Friday, July 29, 2016

Why Music Must Be Part of School Experiences: A Personal Reflection

I grew up in a challenging family situation, and a tough neighborhood. I learned to build a wall around myself to fend off the blows. I hid my emotions, so as to let my parents and everyone else know that they couldn't hurt me; that I didn't need their approval to excel at whatever I put my mind to. That meant putting whatever tender side I had, especially a yearning to be loved, in deep cover. There was no place for it in the streets, in the schoolyard, and unfortunately, in my own family.
But it was there, waiting to be brought to the surface, and that it didn't wither at all was largely due to music- the beautiful rock and roll songs that came out of the radio when "doo wop" hit our neighborhood; the haunting sounds of the Kol Nidre that I heard in Temple on High Holy days, and the songs we sung at every assembly in school and heard performed by bands and choruses at school events. That music elevated me beyond the every day; touched something deep inside me, and kept alive the hope that some day I would be appreciated and loved.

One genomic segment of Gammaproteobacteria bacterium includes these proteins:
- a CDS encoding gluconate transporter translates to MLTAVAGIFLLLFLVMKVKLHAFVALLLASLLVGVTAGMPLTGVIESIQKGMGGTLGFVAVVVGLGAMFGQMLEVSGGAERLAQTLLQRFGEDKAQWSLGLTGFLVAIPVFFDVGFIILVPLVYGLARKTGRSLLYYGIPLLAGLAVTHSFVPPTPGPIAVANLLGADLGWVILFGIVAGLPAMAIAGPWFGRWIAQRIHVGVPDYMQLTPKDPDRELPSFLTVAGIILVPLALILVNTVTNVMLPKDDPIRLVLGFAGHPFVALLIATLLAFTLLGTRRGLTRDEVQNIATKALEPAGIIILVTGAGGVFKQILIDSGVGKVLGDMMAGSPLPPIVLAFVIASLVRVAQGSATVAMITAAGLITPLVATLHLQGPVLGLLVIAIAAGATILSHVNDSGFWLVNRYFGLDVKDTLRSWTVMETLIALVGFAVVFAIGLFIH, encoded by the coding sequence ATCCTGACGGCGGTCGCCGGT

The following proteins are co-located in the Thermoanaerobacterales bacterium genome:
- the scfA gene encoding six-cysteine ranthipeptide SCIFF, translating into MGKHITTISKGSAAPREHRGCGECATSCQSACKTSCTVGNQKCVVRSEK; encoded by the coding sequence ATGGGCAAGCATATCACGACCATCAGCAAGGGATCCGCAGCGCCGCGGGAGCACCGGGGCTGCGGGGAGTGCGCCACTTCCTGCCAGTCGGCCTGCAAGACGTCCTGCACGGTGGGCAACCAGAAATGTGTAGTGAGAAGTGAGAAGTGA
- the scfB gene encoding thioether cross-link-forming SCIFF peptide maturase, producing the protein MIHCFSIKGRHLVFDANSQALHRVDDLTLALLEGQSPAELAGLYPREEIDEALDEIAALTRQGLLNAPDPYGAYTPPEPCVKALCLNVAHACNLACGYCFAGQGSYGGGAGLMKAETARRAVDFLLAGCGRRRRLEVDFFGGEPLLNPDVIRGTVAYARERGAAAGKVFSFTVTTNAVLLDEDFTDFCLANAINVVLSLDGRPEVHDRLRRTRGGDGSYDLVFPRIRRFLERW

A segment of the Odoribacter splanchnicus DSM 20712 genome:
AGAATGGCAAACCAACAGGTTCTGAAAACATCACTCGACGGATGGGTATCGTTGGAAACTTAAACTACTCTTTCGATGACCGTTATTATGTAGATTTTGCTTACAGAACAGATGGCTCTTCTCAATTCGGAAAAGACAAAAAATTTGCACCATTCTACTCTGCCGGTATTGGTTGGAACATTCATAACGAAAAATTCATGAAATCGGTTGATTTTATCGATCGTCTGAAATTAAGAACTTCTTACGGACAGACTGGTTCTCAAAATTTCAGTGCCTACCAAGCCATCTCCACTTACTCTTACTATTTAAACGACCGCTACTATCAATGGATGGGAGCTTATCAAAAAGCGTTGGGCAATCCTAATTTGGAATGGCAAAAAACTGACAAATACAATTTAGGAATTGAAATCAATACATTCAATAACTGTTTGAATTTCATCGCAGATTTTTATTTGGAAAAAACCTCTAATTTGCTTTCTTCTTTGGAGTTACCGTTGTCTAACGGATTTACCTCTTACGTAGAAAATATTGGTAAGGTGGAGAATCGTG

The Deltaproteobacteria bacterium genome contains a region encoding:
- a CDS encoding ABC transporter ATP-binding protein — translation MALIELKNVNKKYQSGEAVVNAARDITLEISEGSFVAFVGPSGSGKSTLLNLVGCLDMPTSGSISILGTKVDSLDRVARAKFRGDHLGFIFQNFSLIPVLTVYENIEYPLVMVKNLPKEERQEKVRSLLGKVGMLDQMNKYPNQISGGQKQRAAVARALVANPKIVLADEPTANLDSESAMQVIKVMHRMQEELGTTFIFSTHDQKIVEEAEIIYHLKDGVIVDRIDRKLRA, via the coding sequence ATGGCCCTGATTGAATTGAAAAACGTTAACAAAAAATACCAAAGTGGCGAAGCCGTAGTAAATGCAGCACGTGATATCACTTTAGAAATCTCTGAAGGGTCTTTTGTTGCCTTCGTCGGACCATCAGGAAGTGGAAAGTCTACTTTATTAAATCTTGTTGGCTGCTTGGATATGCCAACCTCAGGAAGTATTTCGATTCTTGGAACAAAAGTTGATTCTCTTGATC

There are a lot of young people like me in the nation's public schools, perhaps more even than when I was growing up, due to the fracturing of families and grim economic prospects. Young people who are brittle, angry, easily hurt. We test them, put them under pressure, subject them to rigid discipline; but do we do anything to reach their tender side? If the answer is no, then we are sowing the seeds of a conflict ridden society.
Which is why, more than ever, we need music in our schools. Music to listen to, to sing, to learn to play and perform. Music is not just an art; it is not just a window to appreciating beauty, it is an emotional life line to young people in trouble.
So set aside time and space for music starting in Pre-K and going right up through high school, Let it waft through the halls, through the auditoriums, through the cafeterias; through the rehearsal rooms.
You will be keeping hope of a better world and a better life alive, not only for millions of children who need it, but for all of us. Because wounded children grow up to become wounded adults

1 comment:

Jason Kupferschmid said...

Thanks for your perspective on arts in school! Reposted at